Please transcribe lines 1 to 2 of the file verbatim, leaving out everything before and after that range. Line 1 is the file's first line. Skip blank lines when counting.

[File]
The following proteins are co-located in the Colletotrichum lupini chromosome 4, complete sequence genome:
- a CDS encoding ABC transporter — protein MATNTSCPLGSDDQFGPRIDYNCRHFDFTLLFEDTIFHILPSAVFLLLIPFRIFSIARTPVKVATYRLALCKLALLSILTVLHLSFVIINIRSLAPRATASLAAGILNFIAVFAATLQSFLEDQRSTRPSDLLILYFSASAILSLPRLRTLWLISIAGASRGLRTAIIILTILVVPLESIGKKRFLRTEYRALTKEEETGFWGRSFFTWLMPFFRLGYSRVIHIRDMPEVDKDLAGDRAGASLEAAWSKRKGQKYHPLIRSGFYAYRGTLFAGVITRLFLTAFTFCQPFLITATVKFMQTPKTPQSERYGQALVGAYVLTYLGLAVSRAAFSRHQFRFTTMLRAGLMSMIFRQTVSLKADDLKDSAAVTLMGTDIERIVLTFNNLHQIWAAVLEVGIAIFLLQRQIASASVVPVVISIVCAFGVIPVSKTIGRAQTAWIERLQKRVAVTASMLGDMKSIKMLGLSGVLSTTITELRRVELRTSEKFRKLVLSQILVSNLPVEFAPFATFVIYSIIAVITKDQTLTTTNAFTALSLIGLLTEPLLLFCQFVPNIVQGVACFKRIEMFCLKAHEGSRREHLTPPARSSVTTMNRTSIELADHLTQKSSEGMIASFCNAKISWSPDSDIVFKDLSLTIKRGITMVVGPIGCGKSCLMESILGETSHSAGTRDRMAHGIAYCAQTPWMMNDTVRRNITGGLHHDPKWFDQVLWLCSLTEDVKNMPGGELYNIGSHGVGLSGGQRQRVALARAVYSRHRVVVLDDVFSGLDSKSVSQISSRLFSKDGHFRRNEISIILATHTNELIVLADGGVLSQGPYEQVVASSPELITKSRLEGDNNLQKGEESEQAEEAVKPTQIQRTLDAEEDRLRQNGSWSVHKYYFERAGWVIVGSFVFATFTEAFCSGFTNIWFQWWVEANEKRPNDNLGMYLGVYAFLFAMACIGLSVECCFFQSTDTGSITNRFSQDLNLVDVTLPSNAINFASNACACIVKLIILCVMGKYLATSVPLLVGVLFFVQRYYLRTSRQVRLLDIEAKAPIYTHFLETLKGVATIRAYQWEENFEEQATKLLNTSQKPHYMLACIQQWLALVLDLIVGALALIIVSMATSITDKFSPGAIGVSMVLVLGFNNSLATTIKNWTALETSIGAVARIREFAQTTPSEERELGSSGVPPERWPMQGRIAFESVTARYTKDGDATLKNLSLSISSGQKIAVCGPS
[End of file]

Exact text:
The following proteins are co-located in the Colletotrichum lupini chromosome 4, complete sequence genome:
- a CDS encoding ABC transporter — protein MATNTSCPLGSDDQFGPRIDYNCRHFDFTLLFEDTIFHILPSAVFLLLIPFRIFSIARTPVKVATYRLALCKLALLSILTVLHLSFVIINIRSLAPRATASLAAGILNFIAVFAATLQSFLEDQRSTRPSDLLILYFSASAILSLPRLRTLWLISIAGASRGLRTAIIILTILVVPLESIGKKRFLRTEYRALTKEEETGFWGRSFFTWLMPFFRLGYSRVIHIRDMPEVDKDLAGDRAGASLEAAWSKRKGQKYHPLIRSGFYAYRGTLFAGVITRLFLTAFTFCQPFLITATVKFMQTPKTPQSERYGQALVGAYVLTYLGLAVSRAAFSRHQFRFTTMLRAGLMSMIFRQTVSLKADDLKDSAAVTLMGTDIERIVLTFNNLHQIWAAVLEVGIAIFLLQRQIASASVVPVVISIVCAFGVIPVSKTIGRAQTAWIERLQKRVAVTASMLGDMKSIKMLGLSGVLSTTITELRRVELRTSEKFRKLVLSQILVSNLPVEFAPFATFVIYSIIAVITKDQTLTTTNAFTALSLIGLLTEPLLLFCQFVPNIVQGVACFKRIEMFCLKAHEGSRREHLTPPARSSVTTMNRTSIELADHLTQKSSEGMIASFCNAKISWSPDSDIVFKDLSLTIKRGITMVVGPIGCGKSCLMESILGETSHSAGTRDRMAHGIAYCAQTPWMMNDTVRRNITGGLHHDPKWFDQVLWLCSLTEDVKNMPGGELYNIGSHGVGLSGGQRQRVALARAVYSRHRVVVLDDVFSGLDSKSVSQISSRLFSKDGHFRRNEISIILATHTNELIVLADGGVLSQGPYEQVVASSPELITKSRLEGDNNLQKGEESEQAEEAVKPTQIQRTLDAEEDRLRQNGSWSVHKYYFERAGWVIVGSFVFATFTEAFCSGFTNIWFQWWVEANEKRPNDNLGMYLGVYAFLFAMACIGLSVECCFFQSTDTGSITNRFSQDLNLVDVTLPSNAINFASNACACIVKLIILCVMGKYLATSVPLLVGVLFFVQRYYLRTSRQVRLLDIEAKAPIYTHFLETLKGVATIRAYQWEENFEEQATKLLNTSQKPHYMLACIQQWLALVLDLIVGALALIIVSMATSITDKFSPGAIGVSMVLVLGFNNSLATTIKNWTALETSIGAVARIREFAQTTPSEERELGSSGVPPERWPMQGRIAFESVTARYTKDGDATLKNLSLSISSGQKIAVCGPS